We’re facing body changes that include a slower metabolism, arthritis, menopause, weakening joints, and, of course, depression.



People at this age, with time to focus on workouts and the lifestyle that goes with it, are already successful in their careers.

Money buys the time, and this is a big deal because fitness is not just what happens in the gym.

So rule #1 is to have reasonable degree of financial independence.

Once you pass this initial test, you’re ready to start –– or continue, as the case may be.

As a lifelong athlete, I can tell you unequivocally that even for someone like myself with decades of training behind me, shit changes…and it feels like it comes in the night and takes what the hell it wants.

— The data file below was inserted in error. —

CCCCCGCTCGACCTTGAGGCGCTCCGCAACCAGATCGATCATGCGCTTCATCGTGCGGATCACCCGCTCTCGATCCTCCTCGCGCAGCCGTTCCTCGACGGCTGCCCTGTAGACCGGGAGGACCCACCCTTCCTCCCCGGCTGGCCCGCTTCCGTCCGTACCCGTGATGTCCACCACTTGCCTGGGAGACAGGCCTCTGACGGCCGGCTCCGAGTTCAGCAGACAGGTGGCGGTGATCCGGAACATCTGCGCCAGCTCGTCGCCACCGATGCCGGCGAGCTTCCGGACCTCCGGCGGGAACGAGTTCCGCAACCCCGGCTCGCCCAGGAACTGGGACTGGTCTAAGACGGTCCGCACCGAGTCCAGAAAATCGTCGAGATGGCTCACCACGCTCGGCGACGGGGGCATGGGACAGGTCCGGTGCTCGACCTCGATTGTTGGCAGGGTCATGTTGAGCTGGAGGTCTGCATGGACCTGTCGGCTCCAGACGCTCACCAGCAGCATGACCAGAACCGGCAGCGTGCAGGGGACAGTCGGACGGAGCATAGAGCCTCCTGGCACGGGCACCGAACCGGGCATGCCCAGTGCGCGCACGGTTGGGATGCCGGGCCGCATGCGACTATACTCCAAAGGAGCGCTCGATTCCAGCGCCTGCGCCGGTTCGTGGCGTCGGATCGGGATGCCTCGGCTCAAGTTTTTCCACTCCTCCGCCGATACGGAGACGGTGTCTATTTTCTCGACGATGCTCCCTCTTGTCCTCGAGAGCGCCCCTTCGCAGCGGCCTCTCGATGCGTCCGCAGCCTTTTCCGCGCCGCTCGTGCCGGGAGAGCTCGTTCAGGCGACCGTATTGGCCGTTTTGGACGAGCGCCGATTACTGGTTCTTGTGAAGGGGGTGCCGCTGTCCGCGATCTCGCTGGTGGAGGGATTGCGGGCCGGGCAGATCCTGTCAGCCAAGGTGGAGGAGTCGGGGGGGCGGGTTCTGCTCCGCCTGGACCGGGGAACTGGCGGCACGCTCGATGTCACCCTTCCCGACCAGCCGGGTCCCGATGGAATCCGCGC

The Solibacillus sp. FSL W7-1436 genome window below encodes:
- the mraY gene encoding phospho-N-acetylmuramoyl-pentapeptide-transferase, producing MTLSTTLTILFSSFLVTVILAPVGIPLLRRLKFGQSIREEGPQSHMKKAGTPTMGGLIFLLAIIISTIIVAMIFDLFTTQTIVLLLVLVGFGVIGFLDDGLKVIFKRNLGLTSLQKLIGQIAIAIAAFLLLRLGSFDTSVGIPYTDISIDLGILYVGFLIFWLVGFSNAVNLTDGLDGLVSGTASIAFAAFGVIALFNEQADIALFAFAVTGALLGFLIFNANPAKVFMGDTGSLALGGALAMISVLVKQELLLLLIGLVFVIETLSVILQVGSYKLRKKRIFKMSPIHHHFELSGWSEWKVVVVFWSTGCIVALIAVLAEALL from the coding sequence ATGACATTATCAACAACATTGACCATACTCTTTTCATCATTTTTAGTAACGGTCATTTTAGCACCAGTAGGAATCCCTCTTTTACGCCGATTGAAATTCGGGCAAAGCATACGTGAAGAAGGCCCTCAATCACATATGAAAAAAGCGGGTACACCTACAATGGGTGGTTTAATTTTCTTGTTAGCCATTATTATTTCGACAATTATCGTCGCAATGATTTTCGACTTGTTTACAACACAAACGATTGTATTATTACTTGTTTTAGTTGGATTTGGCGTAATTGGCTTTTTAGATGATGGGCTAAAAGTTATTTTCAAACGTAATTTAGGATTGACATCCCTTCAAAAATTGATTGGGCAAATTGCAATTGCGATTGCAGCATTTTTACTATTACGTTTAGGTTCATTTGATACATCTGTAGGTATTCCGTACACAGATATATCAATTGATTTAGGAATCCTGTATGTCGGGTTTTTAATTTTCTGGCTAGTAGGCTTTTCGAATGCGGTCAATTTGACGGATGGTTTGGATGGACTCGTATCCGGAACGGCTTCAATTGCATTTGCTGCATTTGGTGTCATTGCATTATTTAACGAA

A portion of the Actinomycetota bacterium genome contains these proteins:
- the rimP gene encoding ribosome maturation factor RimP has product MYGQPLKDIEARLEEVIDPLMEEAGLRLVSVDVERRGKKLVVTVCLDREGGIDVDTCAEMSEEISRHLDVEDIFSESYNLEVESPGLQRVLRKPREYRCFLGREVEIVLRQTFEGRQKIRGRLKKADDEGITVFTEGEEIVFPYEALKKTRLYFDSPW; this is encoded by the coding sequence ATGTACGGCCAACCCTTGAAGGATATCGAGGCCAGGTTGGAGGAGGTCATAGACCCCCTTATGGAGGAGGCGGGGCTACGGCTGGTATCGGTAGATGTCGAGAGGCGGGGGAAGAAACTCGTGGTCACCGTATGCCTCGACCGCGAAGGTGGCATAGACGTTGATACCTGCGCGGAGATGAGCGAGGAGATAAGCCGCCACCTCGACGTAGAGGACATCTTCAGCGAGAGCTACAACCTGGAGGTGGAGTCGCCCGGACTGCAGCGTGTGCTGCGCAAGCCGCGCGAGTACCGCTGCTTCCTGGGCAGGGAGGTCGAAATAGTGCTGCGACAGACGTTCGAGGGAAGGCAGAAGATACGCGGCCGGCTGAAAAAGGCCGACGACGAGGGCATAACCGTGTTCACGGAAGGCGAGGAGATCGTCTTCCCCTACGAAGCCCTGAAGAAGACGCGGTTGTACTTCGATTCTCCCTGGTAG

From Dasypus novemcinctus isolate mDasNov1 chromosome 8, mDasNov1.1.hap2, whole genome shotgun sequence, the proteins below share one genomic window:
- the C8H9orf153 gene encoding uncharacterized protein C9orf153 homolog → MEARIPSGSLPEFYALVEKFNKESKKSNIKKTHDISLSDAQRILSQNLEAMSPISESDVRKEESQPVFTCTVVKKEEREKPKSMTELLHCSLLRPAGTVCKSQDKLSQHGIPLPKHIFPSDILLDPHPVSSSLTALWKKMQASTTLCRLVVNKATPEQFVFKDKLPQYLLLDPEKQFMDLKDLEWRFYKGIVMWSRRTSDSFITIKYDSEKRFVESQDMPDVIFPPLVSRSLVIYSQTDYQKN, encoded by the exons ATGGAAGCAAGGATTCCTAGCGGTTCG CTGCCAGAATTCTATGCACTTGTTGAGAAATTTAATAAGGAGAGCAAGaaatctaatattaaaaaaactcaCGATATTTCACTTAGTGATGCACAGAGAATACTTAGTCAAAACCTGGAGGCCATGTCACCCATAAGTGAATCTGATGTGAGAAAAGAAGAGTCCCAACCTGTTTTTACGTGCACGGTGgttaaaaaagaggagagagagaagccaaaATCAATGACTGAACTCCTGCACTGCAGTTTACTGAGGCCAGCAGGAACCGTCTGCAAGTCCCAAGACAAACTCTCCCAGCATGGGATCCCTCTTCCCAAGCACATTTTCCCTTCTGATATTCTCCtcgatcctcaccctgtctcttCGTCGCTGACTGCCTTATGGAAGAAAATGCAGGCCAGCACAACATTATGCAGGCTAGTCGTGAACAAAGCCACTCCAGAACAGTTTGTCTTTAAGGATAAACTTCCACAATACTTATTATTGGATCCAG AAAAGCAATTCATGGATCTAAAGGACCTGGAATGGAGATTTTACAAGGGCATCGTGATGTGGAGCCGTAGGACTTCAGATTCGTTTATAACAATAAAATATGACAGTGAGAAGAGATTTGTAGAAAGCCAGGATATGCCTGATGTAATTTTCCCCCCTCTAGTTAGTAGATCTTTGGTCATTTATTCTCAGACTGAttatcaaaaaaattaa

I wake up exhausted most days. Even the days I don’t, I’m still exhausted, relatively speaking.

It’s part physical, part existential [psychological].

I don’t know whether I want to get up and be productive or surf beachfront properties.

There’s this push-pull dynamic that I don’t recall experiencing in my past.

Then there’s the endless inflammation, the rehab from anti-inflammatories to prevent liver failure, the weird little shit that pops up every 5 minutes for no apparent reason other than what comes across as taunts.

This is why you needs friends who help support your efforts, your lifestyle –– particularly if you’re just starting out.

So Rule #2 is to have friends who like to workout.

Without a support network you are dead in the water, because, at some point, you’re going to give up without encouragement.

No 60-year-old in his right mind is going to workout unless he can share the journey with like minded friends, people who prop him up like AA sponsors.

Then there’s the whole low testosterone things, which, on some level, affects all of us at some point.